I truly enjoyed listening to this book, though I readily admit I retained probably only 10%. This is my lack of science, nothing to be reflected onto the author! I wanted to "read" it mainly because my son is a physicist-in-training.
Muons, gluons, smuons, muoninos....wow. Truly, there are more things in heaven and earth, Horatio, than I ever dreamt of, forsooth!
So I understood less than 90% of the book, and I know I will retain less than that, but the overview was fascinating. Carroll wrote a very lucid account, to my mind, always (or almost always) explaining the terms he used. He interwove non-science stories into his tale, which made the book interesting to a non-scientific type like myself.
The technical details which I have not been able to retain reflect on me, however, and not to his writing, nor to his tale of the LHC. I will be interested in reading the other reviews to see what the stumbling blocks were for other readers. One thing that I was a bit put-off by (but not enough to down-rate the book 1/2 a star) was that although he immediately identified a "fermion" as being named after Enrico Fermi, he did not identify a "boson" as being named after Dr. S.N. Bose.
Hogan was the best narrator I have heard to date. No heavy breathing, no false foreign accents, no feeling of wishing he would clear his mouth, as many other narrators do. Reading non-fiction requires a different skill-set than readers of fiction require. I will happily listen to him again.
I enjoyed the way the author wove his own expedition into the orginal one. It isn't a trek for the average office jockey, but that is just what Adams was. Another long book, but made many commutes painless, and brought me that much closer to purchasing tickets to Lima!
A friend whom I trust recommended this tome, and tome it is! But so worth reading. I enjoyed listening to it, even though it was 40 hours plus! It is read by the author, a person who will never make a living as a voice...but it was excellent to hear him put the emphasis where, as an author, he wanted it to be.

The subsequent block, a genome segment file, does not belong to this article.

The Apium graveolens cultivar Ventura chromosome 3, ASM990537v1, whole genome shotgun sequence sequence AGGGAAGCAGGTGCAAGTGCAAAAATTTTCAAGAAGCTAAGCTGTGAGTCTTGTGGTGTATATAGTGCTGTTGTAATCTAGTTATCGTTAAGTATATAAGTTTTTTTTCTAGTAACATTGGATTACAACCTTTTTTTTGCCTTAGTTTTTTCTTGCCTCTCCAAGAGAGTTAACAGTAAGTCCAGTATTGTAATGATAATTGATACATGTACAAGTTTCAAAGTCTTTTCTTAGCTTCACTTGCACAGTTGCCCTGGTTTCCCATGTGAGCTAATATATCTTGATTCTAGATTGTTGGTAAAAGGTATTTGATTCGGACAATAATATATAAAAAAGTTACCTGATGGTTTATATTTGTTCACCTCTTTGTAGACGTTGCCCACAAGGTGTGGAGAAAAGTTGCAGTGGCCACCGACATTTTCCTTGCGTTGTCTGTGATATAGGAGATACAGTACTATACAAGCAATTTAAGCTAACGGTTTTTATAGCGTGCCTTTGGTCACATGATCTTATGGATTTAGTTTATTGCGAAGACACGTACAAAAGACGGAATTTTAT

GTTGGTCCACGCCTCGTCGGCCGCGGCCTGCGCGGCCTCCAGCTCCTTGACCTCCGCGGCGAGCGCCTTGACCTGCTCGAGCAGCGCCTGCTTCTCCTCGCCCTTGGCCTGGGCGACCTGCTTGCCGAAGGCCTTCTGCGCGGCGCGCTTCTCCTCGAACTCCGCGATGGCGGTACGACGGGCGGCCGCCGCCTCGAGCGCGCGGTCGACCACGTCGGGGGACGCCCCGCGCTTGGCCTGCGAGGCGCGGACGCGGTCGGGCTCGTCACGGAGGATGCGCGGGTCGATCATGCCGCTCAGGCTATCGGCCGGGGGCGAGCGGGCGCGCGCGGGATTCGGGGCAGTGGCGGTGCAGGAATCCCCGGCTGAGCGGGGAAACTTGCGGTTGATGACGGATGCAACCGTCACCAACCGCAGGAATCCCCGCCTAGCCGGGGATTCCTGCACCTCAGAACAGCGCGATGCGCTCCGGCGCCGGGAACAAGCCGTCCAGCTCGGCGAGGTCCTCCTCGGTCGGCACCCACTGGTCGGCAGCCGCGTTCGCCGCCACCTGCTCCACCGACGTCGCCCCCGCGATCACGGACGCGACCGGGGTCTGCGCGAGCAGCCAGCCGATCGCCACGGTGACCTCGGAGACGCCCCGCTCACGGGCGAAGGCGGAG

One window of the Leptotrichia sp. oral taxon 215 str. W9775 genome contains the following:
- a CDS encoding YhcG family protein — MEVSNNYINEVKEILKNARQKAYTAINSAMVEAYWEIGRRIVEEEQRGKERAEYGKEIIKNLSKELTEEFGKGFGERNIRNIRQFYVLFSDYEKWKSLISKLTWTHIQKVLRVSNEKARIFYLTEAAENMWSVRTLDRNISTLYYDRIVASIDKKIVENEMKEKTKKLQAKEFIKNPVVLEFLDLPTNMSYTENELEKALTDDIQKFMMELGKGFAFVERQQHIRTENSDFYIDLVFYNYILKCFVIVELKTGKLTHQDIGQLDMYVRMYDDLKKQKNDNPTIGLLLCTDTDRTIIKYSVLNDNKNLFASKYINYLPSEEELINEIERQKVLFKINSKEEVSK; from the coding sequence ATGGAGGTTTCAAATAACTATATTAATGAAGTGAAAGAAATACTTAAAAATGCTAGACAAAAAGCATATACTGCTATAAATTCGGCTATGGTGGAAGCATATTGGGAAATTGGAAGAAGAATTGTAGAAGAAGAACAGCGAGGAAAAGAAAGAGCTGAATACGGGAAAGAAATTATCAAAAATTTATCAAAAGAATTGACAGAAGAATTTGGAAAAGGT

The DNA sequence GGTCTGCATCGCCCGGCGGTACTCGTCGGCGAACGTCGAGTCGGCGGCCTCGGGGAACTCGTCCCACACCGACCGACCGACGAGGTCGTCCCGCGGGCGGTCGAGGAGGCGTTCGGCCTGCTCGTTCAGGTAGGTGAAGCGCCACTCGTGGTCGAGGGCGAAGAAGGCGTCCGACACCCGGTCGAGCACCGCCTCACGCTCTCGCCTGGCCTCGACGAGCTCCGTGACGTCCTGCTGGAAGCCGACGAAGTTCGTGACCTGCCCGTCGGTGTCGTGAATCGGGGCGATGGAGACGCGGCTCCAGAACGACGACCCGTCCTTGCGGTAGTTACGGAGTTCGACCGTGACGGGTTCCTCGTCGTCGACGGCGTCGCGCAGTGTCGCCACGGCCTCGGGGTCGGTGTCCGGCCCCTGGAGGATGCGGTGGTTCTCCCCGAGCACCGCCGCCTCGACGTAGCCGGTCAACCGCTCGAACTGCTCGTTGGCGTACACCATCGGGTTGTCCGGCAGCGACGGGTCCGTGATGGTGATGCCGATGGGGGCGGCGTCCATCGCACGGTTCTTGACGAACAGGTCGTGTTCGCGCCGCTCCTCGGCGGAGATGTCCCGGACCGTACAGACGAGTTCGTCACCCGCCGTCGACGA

My biggest take-away from the book is that we each rise to the task at hand and deal with what we need to deal with.
The overall story of a dig was moderately interesting, though the dates seemed a bit preposterous. The family melodrama was interesting. Roberts did a good job of intertwining the various "good-guy" families together, but was a bit two-dimensional in describing the "bad-guy families."
I found this to be a hard book to listen to, yet not a book I could walk away from, either. Was it because I had just recently read a rather silly book on haunted Eastern Shore properties, where no attempt was made to beguile the reader into actually believing things were going "bump" in the night? Maddy was portrayed as very real, and worse yet, appearing to different people in different guises. Maybe the twisted feeling I had in my stomach was the precursor to her moving from my iPod into me! Best read on a dark and stormy night....
The narration of Pamela Garelick was spot on.